It May be Time for Some Healthy Selfishness!





Let's face it!
Sometimes you're a real pushover, a softy, an easy mark –
especially when it comes to a few special people you care about.

You have your moments of strength but, on the whole,
you give more than you should, more often than you want to,
and in more ways than you care to admit.

There are times when you give not because you truly want to
but because not giving makes you uncomfortable.
To make matters worse,
you're not sure whether you really want to change.

You like the way you are:
You can be a caring friend, a devoted parent, a loving partner.
But sometimes, it seems all the good you do
goes undervalued or unappreciated.
That's when you get frustrated and promise yourself that
the next time you won't try as hard or give as much.
But when the next time comes along,
you end up giving and trying once again.


More than a good, swift kick in the rear,
you probably need a smart way to get what you require and
what you want without feeling guilty and, most of all,
without backtracking and reversing every positive action you take.

First let's see how much of a self-denier you are and
how much healthy selfishness you are going to need
to get back into balance.



If friends were describing you, you would prefer they said you were a caring and loving person rather than a happy person.

You are more comfortable taking care of others than having them take care of you.

You are often surprised at how incompetent people around you are and keep hoping they will become more responsible.

You find that your most helpful advice is often disregarded.

You sometimes have to bite your tongue in the presence of your children, spouse, or other family members.

You generally find it much easier to do things yourself.

You go to greater lengths for many others than they would for you.

If someone treats you poorly, usually you continue to treat them as you always have.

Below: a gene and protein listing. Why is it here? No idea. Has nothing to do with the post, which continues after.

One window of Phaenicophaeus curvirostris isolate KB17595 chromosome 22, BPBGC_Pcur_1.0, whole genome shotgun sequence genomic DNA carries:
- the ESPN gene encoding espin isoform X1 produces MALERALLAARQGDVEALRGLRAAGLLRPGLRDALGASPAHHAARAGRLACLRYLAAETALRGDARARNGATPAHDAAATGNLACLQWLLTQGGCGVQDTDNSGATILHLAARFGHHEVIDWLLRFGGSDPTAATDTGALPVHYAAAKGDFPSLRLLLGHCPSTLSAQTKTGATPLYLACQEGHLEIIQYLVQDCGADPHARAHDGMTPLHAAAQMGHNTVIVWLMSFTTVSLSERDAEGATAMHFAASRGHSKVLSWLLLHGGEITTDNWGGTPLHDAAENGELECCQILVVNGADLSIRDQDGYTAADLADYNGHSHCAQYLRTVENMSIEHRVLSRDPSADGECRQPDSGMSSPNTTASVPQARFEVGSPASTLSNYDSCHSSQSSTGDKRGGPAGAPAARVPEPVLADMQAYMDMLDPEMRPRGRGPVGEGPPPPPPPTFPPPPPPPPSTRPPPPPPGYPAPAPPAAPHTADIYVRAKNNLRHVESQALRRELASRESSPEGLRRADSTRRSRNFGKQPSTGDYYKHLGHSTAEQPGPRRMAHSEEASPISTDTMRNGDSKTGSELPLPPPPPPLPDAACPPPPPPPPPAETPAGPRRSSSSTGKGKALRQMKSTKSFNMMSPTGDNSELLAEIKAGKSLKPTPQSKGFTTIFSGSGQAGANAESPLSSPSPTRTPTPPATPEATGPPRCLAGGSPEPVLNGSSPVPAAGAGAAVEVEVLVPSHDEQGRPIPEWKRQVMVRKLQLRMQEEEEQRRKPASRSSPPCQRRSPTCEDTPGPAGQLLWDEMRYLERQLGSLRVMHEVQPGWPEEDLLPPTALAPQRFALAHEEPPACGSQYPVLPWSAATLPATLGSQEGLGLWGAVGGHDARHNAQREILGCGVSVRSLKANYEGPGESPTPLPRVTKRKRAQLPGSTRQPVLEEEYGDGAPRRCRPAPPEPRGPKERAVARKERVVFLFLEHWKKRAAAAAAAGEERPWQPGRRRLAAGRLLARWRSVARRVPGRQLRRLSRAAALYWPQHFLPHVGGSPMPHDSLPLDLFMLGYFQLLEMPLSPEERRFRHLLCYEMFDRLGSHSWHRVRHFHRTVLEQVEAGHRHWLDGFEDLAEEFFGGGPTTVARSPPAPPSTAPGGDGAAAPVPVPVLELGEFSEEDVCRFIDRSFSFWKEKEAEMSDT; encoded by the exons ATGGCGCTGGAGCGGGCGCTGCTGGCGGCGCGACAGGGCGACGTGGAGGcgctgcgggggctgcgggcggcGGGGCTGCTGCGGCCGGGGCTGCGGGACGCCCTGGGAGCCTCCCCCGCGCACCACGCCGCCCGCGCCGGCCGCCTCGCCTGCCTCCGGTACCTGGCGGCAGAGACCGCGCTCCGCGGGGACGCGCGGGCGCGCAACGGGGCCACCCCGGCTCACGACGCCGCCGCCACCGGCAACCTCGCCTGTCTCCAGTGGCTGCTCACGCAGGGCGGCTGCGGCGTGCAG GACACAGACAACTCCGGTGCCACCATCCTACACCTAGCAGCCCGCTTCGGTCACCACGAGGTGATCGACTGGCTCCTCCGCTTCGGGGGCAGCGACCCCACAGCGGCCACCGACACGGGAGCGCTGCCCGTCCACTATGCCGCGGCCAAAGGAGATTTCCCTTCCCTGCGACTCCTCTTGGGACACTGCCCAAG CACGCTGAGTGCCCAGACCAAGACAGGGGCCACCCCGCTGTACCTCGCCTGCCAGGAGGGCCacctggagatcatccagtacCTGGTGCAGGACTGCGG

You are often taken for granted by your friends or family.

You sometimes accept behavior from friends or family that you wouldn't accept from a stranger.

You experience the joy of good things more fully when there's someone you care about to share it with.

You sometimes accept behavior from friends or family that you wouldn't accept from a stranger.

You sometimes wish you could just let go and get a break from taking care of everything and everybody.

There have been times when you've talked back to the television, making sarcastic comments or correcting grammar.

You often keep promises you have made even if it means sacrificing your own needs and desires.

You would hate to be remembered as someone who was selfish.



Count your "True" answers:


0 - 2

You are Self-Absorbed and Self-Indulgent:


Your score indicates that you do NOT deny yourself – just the opposite! You rarely consider anyone else's feelings unless you are likely to profit from pretending that you care.

Friends and family may tolerate you, but in all likelihood only those with an unhealthy need to please will continue to accept your attitude and behaviors.

You generally feel neither guilt nor shame for taking more than your fair share of attention, time, money or consideration. Given your exalted self-status, you consider these to be mere perks that are your due.

When feelings of loneliness, anxiety, or boredom creep into your super-controlled existence, you place the blame on the obvious inadequacies of those around you.

This level of self-concern is unlikely to bring little but compensatory and fleeting satisfaction in life. Achievements are experienced as unfulfilling, relationships as demanding, and day-to-day life as tedious.



You are a Self-Actualizer:


Your score indicates that you have attained an equality in meeting the needs of yourself and others.

When you come face-to-face with the needs or wishes of friends or family or the demands of your job, you find creative ways to meet their requirements while satisfying your own desires. You don't deny yourself unless there is a very good reason to do so but, when it is necessary to put your own needs aside, you do so without resentment.